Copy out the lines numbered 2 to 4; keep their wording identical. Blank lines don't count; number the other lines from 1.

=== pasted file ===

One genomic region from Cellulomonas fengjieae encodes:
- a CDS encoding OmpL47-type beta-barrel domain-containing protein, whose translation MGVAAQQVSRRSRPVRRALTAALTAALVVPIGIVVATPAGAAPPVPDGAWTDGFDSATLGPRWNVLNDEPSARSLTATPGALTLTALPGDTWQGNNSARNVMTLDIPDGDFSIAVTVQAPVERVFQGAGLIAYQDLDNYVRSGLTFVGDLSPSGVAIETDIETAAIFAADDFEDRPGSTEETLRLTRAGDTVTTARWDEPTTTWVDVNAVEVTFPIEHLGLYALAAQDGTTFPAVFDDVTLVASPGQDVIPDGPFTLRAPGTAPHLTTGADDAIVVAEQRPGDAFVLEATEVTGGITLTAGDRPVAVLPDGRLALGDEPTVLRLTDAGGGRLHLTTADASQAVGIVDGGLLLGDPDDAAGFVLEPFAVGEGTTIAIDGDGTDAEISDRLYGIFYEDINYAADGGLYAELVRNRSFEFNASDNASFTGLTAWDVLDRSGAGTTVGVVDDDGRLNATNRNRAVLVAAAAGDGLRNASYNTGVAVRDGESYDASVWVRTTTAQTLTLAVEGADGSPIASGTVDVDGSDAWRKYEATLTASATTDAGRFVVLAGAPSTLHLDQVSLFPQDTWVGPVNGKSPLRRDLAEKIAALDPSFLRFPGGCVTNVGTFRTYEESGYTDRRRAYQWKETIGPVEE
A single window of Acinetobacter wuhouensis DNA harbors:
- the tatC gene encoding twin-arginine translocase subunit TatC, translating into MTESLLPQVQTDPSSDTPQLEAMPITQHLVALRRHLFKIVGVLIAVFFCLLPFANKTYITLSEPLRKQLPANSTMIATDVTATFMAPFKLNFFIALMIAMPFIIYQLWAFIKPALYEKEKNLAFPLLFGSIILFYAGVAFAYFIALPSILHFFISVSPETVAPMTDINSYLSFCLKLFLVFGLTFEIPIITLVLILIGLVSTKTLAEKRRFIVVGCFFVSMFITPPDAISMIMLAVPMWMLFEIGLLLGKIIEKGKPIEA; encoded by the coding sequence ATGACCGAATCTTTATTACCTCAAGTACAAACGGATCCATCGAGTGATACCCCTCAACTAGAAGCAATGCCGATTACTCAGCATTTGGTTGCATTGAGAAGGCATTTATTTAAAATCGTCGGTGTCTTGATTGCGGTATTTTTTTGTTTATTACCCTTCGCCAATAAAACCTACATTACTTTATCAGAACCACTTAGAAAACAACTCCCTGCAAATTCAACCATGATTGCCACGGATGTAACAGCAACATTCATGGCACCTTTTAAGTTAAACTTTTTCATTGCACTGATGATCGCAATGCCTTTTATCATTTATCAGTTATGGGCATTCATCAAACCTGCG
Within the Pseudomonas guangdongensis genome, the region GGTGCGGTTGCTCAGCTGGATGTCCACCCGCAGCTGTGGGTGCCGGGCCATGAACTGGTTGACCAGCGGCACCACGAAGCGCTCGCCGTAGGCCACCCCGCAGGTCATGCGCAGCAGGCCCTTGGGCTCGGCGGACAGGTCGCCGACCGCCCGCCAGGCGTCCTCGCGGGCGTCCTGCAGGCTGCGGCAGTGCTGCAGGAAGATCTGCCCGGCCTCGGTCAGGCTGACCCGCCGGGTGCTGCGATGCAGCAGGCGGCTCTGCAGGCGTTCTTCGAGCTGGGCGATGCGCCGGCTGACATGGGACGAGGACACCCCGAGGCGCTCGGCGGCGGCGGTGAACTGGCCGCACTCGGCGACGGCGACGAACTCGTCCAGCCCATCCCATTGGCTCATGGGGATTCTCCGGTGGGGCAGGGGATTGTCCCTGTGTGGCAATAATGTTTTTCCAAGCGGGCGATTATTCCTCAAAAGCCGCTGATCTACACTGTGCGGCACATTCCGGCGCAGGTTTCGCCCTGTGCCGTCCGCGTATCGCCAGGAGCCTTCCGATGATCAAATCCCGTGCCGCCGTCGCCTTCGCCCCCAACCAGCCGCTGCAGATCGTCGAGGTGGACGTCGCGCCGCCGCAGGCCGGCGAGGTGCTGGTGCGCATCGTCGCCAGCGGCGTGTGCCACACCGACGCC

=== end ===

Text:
- a CDS encoding OmpL47-type beta-barrel domain-containing protein, whose translation MGVAAQQVSRRSRPVRRALTAALTAALVVPIGIVVATPAGAAPPVPDGAWTDGFDSATLGPRWNVLNDEPSARSLTATPGALTLTALPGDTWQGNNSARNVMTLDIPDGDFSIAVTVQAPVERVFQGAGLIAYQDLDNYVRSGLTFVGDLSPSGVAIETDIETAAIFAADDFEDRPGSTEETLRLTRAGDTVTTARWDEPTTTWVDVNAVEVTFPIEHLGLYALAAQDGTTFPAVFDDVTLVASPGQDVIPDGPFTLRAPGTAPHLTTGADDAIVVAEQRPGDAFVLEATEVTGGITLTAGDRPVAVLPDGRLALGDEPTVLRLTDAGGGRLHLTTADASQAVGIVDGGLLLGDPDDAAGFVLEPFAVGEGTTIAIDGDGTDAEISDRLYGIFYEDINYAADGGLYAELVRNRSFEFNASDNASFTGLTAWDVLDRSGAGTTVGVVDDDGRLNATNRNRAVLVAAAAGDGLRNASYNTGVAVRDGESYDASVWVRTTTAQTLTLAVEGADGSPIASGTVDVDGSDAWRKYEATLTASATTDAGRFVVLAGAPSTLHLDQVSLFPQDTWVGPVNGKSPLRRDLAEKIAALDPSFLRFPGGCVTNVGTFRTYEESGYTDRRRAYQWKETIGPVEE
A single window of Acinetobacter wuhouensis DNA harbors:
- the tatC gene encoding twin-arginine translocase subunit TatC, translating into MTESLLPQVQTDPSSDTPQLEAMPITQHLVALRRHLFKIVGVLIAVFFCLLPFANKTYITLSEPLRKQLPANSTMIATDVTATFMAPFKLNFFIALMIAMPFIIYQLWAFIKPALYEKEKNLAFPLLFGSIILFYAGVAFAYFIALPSILHFFISVSPETVAPMTDINSYLSFCLKLFLVFGLTFEIPIITLVLILIGLVSTKTLAEKRRFIVVGCFFVSMFITPPDAISMIMLAVPMWMLFEIGLLLGKIIEKGKPIEA; encoded by the coding sequence ATGACCGAATCTTTATTACCTCAAGTACAAACGGATCCATCGAGTGATACCCCTCAACTAGAAGCAATGCCGATTACTCAGCATTTGGTTGCATTGAGAAGGCATTTATTTAAAATCGTCGGTGTCTTGATTGCGGTATTTTTTTGTTTATTACCCTTCGCCAATAAAACCTACATTACTTTATCAGAACCACTTAGAAAACAACTCCCTGCAAATTCAACCATGATTGCCACGGATGTAACAGCAACATTCATGGCACCTTTTAAGTTAAACTTTTTCATTGCACTGATGATCGCAATGCCTTTTATCATTTATCAGTTATGGGCATTCATCAAACCTGCG